When it comes to acoustical engineering for the workplace, we often see the terms white noise and sound masking being used almost interchangeably. In practice, though, the two technologies are worlds apart both in the way they work and the results they can achieve.
For most business applications, sound masking is the superior solution. But for certain industries — those where privacy is paramount or even regulated such as healthcare, financial services or even legal or government offices — sound masking is the only choice.
Why do I need sound masking?
There are many reasons a business would want to introduce acoustical solutions to counter the background noises of the workplace. Those investigating sound masking or white noise are no doubt seeking to — among other issues — reduce distractions and improve privacy. For some businesses, the goal is a clear matter of wanting to improve their office environment leading to happier, more attentive and more productive employees.
For certain industries, though, the need to improve privacy isn’t so much a choice but rather an issue of regulatory compliance. For instance, in the medical field providers are required to comply with privacy rules such as the Health Insurance Portability and Accountability Act (HIPAA).
HIPAA includes provisions that require healthcare providers to take proactive steps to protect patient privacy. Here, one of the leak points is in conversations between medical professionals and patients. Think of how many instances in healthcare where a patient needs to have a conversation with an intake clerk, nurse, pharmacist or doctor. A physician or any healthcare worker being overheard while discussing a specific patient’s case is just one of many potential avenues for violation.
Other industries bear similar risks: think about financial services where others — possibly bad actors — might be able to overhear a conversation between a client and their wealth advisor. Similarly, a legal setting where an attorney and their client may be discussing all manner of sensitive issues or where a social services worker is interviewing the principals in a new case file is another opportunity for sensitive information to leak.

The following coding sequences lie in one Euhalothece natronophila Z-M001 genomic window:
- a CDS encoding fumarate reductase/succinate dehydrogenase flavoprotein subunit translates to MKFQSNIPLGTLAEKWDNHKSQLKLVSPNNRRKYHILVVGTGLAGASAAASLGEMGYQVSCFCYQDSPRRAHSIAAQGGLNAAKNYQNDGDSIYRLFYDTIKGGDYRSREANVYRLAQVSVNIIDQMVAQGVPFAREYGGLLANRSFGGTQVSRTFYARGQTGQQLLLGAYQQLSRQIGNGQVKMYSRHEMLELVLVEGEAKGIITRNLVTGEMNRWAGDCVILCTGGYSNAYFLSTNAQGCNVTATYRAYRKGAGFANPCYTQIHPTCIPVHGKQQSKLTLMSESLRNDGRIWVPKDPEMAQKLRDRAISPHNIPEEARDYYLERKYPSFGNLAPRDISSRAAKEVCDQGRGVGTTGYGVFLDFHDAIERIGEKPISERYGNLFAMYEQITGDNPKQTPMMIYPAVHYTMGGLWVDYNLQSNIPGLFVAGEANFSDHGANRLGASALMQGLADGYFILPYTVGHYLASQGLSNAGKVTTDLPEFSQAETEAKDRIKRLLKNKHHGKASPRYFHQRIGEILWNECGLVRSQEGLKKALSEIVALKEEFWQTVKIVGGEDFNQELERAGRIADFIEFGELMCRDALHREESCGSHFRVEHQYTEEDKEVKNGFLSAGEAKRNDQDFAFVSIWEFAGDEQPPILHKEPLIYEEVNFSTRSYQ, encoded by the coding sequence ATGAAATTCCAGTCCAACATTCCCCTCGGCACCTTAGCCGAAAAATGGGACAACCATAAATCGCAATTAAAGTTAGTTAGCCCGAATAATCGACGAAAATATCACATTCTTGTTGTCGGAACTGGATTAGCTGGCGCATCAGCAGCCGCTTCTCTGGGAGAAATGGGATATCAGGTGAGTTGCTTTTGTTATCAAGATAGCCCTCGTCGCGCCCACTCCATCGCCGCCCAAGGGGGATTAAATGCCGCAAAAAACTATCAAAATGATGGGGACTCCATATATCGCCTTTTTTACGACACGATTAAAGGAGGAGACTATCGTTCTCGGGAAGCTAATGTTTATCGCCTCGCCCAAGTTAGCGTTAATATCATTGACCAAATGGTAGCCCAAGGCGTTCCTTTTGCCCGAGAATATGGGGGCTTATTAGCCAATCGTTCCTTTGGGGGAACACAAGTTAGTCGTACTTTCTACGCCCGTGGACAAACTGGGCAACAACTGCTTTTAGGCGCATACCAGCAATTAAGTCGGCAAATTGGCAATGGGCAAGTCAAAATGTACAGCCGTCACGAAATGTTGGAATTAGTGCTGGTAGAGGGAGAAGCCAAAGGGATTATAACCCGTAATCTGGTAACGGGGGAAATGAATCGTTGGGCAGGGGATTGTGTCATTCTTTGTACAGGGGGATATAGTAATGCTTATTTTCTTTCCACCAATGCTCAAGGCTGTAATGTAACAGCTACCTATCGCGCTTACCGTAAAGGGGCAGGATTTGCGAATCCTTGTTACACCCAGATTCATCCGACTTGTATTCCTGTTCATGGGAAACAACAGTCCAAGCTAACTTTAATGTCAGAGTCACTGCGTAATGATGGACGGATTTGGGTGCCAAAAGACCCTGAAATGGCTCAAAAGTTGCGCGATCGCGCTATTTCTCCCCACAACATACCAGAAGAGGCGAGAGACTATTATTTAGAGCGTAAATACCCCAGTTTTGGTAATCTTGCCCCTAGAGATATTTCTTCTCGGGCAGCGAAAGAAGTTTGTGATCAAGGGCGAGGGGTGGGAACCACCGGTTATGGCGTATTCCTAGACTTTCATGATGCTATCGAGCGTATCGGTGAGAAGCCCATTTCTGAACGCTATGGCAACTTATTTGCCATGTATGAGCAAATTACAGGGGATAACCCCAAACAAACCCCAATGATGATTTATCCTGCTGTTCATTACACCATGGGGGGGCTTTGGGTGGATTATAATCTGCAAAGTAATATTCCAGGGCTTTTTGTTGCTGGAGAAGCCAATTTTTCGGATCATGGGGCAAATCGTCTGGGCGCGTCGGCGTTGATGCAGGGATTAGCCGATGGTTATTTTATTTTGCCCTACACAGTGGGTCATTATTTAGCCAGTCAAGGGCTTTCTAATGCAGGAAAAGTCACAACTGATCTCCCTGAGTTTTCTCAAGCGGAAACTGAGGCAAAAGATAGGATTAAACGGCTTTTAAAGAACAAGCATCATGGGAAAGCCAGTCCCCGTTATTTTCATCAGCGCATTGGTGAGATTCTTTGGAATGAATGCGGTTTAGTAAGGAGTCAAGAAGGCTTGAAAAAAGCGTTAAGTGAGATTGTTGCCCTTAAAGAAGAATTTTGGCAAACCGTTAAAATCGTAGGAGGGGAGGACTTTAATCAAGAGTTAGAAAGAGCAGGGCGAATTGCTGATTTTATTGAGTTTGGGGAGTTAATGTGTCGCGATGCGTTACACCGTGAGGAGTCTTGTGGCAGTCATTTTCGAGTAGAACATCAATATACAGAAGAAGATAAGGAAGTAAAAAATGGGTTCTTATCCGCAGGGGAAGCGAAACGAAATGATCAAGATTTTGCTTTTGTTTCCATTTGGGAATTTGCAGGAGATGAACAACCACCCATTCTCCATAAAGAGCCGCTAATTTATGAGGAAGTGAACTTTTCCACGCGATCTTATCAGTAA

This is why it’s important to take steps to protect privileged conversations with sound masking.
What is the difference between sound masking and white noise?
All too often the terms sound masking and white or even pink noise are used synonymously, but in fact, the two approaches to altering workplace acoustics, experiences and privacy are vastly different.
Devices generating white noise deliver sound waves that encompass all of the frequencies that can be heard by the human ear. A close cousin, pink noise, is the generation of all of the frequencies detectable by the human ear albeit with the highest of these broadcasts at a relatively lower volume.
Sound masking, by contrast, is the generation of an ambient background soundtrack specifically engineered to mimic the frequencies and volumes of human conversation. In doing so, almost counterintuitively, it creates the illusion that a workspace or room is actually quieter than before. Even more importantly for sectors such as healthcare, financial services and others, it also directly addresses privacy — rendering nearby conversations incomprehensible.
Why is sound masking superior to white noise?
Perhaps the best way to clearly understand the advantages of sound masking and the limitations of white noise is to first think in terms of the space where we want to engineer improved working conditions and privacy and then the volumes and frequencies necessary to get it done.
The space is often referred to as the radius of distraction. These are the points where we want to reduce distraction resulting from constant conversation, a noisy break room or loud children. Beyond mere distraction, we also need to address essential privacy. Where do we need to make certain that intimate conversations cannot be overheard?
Now for decibels (volume) and frequencies (pitch). White noise can certainly mask what can be heard, but the principal means of extending the reach of white noise is amplification. If you need to expand the radius of distraction while ensuring privacy, all you need to do is turn up the volume.
But a shortcoming of white noise is that whenever amplified, its frequency also increases. While pink noise can help obviate this aspect, the volume issue remains. In short, the only way to increase the radius of distraction using white or pink noise is to make the sound louder and more irritating. While this can address privacy concerns, there are better ways of getting it done.
Why sound masking wins
Alternatively, sound masking can achieve a greater radius of distraction while cloaking speech across a range of lower frequencies at lower volumes. Without venturing any deeper into the acoustical weeds, sound masking achieves a much broader, pleasant experience while still effectively canceling out conversations. In short, sound masking is a superior choice — not just for healthcare and financial services, but for virtually all offices.
At GDS, we’ve been designing, installing and maintaining sound masking systems for nearly 5 years, helping countless clients create more comfortable and private open floor plan offices, office suites with cubicles and medical facilities. Indiana-based, we’re here for a wide range of technology solutions for your business.